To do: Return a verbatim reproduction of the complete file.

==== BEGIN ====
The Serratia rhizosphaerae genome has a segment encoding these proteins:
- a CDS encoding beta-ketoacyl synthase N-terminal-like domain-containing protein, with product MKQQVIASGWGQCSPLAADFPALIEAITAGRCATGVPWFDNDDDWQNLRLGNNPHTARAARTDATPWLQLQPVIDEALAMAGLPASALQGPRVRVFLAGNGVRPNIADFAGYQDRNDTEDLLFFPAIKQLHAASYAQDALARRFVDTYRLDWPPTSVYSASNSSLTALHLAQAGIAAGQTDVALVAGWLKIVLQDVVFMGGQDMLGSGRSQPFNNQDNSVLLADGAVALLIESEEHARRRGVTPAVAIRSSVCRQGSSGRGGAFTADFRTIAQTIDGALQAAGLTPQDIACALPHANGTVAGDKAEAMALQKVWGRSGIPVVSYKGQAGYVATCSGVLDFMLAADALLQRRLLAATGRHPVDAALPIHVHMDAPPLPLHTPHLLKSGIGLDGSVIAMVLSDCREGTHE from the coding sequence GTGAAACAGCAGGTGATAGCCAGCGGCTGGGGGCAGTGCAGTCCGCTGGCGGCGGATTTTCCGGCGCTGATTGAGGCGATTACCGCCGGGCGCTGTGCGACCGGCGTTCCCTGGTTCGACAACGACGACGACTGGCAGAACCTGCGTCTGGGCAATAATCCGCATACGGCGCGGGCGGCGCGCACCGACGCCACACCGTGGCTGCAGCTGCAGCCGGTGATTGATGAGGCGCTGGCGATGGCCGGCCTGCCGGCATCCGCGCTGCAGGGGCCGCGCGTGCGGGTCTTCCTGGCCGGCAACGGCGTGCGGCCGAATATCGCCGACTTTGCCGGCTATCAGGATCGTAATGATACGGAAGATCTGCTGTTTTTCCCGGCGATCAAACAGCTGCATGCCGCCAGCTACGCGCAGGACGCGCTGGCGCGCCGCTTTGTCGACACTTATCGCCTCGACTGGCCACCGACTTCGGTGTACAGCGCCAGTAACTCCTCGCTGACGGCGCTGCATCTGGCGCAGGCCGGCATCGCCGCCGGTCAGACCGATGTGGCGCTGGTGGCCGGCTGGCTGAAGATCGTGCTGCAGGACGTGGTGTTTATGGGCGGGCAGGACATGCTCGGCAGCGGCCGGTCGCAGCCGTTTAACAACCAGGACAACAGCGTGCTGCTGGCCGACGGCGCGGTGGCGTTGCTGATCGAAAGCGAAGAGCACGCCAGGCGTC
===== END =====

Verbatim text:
The Serratia rhizosphaerae genome has a segment encoding these proteins:
- a CDS encoding beta-ketoacyl synthase N-terminal-like domain-containing protein, with product MKQQVIASGWGQCSPLAADFPALIEAITAGRCATGVPWFDNDDDWQNLRLGNNPHTARAARTDATPWLQLQPVIDEALAMAGLPASALQGPRVRVFLAGNGVRPNIADFAGYQDRNDTEDLLFFPAIKQLHAASYAQDALARRFVDTYRLDWPPTSVYSASNSSLTALHLAQAGIAAGQTDVALVAGWLKIVLQDVVFMGGQDMLGSGRSQPFNNQDNSVLLADGAVALLIESEEHARRRGVTPAVAIRSSVCRQGSSGRGGAFTADFRTIAQTIDGALQAAGLTPQDIACALPHANGTVAGDKAEAMALQKVWGRSGIPVVSYKGQAGYVATCSGVLDFMLAADALLQRRLLAATGRHPVDAALPIHVHMDAPPLPLHTPHLLKSGIGLDGSVIAMVLSDCREGTHE from the coding sequence GTGAAACAGCAGGTGATAGCCAGCGGCTGGGGGCAGTGCAGTCCGCTGGCGGCGGATTTTCCGGCGCTGATTGAGGCGATTACCGCCGGGCGCTGTGCGACCGGCGTTCCCTGGTTCGACAACGACGACGACTGGCAGAACCTGCGTCTGGGCAATAATCCGCATACGGCGCGGGCGGCGCGCACCGACGCCACACCGTGGCTGCAGCTGCAGCCGGTGATTGATGAGGCGCTGGCGATGGCCGGCCTGCCGGCATCCGCGCTGCAGGGGCCGCGCGTGCGGGTCTTCCTGGCCGGCAACGGCGTGCGGCCGAATATCGCCGACTTTGCCGGCTATCAGGATCGTAATGATACGGAAGATCTGCTGTTTTTCCCGGCGATCAAACAGCTGCATGCCGCCAGCTACGCGCAGGACGCGCTGGCGCGCCGCTTTGTCGACACTTATCGCCTCGACTGGCCACCGACTTCGGTGTACAGCGCCAGTAACTCCTCGCTGACGGCGCTGCATCTGGCGCAGGCCGGCATCGCCGCCGGTCAGACCGATGTGGCGCTGGTGGCCGGCTGGCTGAAGATCGTGCTGCAGGACGTGGTGTTTATGGGCGGGCAGGACATGCTCGGCAGCGGCCGGTCGCAGCCGTTTAACAACCAGGACAACAGCGTGCTGCTGGCCGACGGCGCGGTGGCGTTGCTGATCGAAAGCGAAGAGCACGCCAGGCGTC